MicroNet project webinar

5 June 2024, 10.30-12.30 CEST

Shorter forms of learning in higher education have existed many years. However, until recently, they were of little public interest and did not play a major role in most institutional and national strategies. This has changed due to the accelerated need for skills, including for the digital and green transitions, and to improve employability through re-skilling and up-skilling. Indeed, ‘micro-credentials’ have become a policy priority of the European Union, as well as in many national contexts, alongside a substantial increase in the numbers of higher education institutions providing such courses.

New developments in higher education usually come with high hopes and big concerns. Therefore, an upcoming webinar as part of the Erasmus+ MicroNet project will bring a sense of reality to often rather polarised scenarios by sharing institutions’ experiences of exploring micro-credentials and examples of national and European approaches.

For example, for learners and their employers there is the promise of better, quicker, cutting-edge, more flexible learning, with less barriers and at lower costs through micro-credentials. Meanwhile, providers look to better serving society and responding to skills needs - but may also look at micro-credentials as a new or additional income source, or even a new business model. In addition, policy makers see a way to boost lifelong learning in light of demographic change and rapid and unpredictable economic and societal transformation.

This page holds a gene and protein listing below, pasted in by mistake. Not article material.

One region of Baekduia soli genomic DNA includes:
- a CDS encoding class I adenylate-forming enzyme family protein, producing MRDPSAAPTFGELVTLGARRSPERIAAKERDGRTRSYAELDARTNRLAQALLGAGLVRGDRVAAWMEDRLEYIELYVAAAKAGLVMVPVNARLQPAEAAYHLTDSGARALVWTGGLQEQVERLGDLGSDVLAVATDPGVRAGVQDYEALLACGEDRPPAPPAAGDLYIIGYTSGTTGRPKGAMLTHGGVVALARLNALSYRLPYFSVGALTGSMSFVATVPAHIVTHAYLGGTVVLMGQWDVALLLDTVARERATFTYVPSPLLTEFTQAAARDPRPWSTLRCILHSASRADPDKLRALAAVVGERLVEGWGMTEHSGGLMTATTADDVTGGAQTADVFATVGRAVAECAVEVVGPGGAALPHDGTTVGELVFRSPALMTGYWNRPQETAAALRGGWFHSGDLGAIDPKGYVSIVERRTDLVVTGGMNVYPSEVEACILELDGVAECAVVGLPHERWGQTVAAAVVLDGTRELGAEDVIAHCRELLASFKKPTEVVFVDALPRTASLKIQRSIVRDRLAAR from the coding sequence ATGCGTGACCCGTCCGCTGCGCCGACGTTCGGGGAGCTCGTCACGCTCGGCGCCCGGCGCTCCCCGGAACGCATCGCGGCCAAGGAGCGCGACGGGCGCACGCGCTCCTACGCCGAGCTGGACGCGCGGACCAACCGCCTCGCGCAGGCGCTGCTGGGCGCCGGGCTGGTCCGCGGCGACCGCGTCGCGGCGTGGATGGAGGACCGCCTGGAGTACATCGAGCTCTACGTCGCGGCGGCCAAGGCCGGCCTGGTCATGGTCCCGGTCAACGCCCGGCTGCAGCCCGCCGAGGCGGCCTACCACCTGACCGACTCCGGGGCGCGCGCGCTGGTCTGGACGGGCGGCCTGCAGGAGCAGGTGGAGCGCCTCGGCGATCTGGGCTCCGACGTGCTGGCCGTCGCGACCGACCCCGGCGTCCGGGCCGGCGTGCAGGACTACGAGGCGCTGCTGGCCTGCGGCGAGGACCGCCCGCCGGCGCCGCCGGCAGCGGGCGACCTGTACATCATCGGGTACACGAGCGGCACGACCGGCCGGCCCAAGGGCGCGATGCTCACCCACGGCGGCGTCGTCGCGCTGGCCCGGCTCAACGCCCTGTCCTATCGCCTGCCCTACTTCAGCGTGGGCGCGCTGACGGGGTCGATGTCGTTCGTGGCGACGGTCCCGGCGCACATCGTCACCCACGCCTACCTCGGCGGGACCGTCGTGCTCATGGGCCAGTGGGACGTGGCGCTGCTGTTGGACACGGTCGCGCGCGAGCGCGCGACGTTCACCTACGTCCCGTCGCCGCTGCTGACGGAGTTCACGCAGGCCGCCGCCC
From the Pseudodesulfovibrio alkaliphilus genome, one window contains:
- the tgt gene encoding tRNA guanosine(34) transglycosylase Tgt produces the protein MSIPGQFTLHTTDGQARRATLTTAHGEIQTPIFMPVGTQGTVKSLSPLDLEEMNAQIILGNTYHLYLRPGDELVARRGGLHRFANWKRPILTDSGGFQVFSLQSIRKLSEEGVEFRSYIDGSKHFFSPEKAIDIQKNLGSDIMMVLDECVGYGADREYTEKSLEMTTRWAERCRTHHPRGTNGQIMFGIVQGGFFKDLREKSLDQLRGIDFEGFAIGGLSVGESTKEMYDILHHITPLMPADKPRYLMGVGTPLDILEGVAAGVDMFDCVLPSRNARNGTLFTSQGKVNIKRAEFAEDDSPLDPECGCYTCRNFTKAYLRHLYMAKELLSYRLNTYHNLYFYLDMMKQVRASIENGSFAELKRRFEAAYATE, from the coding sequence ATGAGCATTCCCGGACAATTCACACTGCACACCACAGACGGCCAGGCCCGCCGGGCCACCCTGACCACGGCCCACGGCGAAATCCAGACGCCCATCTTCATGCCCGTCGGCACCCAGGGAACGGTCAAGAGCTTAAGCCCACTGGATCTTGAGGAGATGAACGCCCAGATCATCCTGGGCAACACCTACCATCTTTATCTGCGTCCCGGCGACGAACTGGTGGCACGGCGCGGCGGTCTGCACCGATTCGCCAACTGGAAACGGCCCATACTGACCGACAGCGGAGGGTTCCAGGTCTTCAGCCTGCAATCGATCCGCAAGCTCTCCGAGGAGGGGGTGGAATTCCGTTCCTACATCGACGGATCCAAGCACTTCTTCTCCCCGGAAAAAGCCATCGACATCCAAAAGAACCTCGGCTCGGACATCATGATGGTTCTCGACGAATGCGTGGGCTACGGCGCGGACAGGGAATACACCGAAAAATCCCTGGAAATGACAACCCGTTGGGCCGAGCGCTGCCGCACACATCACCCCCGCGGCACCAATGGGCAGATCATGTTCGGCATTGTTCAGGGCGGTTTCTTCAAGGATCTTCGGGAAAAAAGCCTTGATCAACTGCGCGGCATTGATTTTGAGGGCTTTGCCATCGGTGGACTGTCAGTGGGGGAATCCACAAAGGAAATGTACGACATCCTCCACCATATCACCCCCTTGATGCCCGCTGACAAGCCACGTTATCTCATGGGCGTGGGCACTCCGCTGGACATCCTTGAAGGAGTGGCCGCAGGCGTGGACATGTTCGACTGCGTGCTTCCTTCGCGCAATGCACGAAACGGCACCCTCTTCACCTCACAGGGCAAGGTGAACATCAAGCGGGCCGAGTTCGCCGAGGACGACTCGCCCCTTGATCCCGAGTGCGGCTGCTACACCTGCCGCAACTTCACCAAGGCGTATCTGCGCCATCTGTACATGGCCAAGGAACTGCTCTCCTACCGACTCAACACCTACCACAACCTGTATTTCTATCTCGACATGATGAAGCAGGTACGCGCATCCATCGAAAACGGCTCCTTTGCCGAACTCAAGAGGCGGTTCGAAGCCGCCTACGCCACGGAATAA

That said, there are also major concerns, such as loss of quality, challenges regarding the award and recognition of the micro-credentials, and that this might bring about a transition from reliable publicly owned structures and institutions providing reliable degrees to ‘gig education’.

During this webinar, institutions from different European countries will present their projects and share some of their successes and challenges. The discussions will also take into consideration the community of learners and external partners and analysis of the role and impact of system and European level policies and frameworks for the successful use of micro-credentials.  

 Welcome and introduction

  • Emma Francis, IUA
  • Michael Gaebel EUA

 Micro-credentials in HEIs – two case studies

  • Mags Arnold, University College Cork & UNIC Alliance, Ireland
  • Haaga-Helia University of Applied Sciences, Finland

 The Irish micro-credential portal

  • David Corscadden, IUA

 Experiences and expectations of micro-credentials –  business and societal perspective 

  • Mairead O’Connor, Skills Development Senior Manager, The Wheel
  • Natasha Kinsella, Dublin Regional Skills Fora Manager

 National policies and frameworks – two case studies

  • Nora Trench Bowles, Head of Lifelong Learning, Skills and Quality, IUA

  • Päivi Bosquet, Educational Advisor, Ministry of Education and Culture, Finland             

Panel discussions: Micro-credentials as gateways for institutional change

  • All speakers

Conclusions and next steps

 
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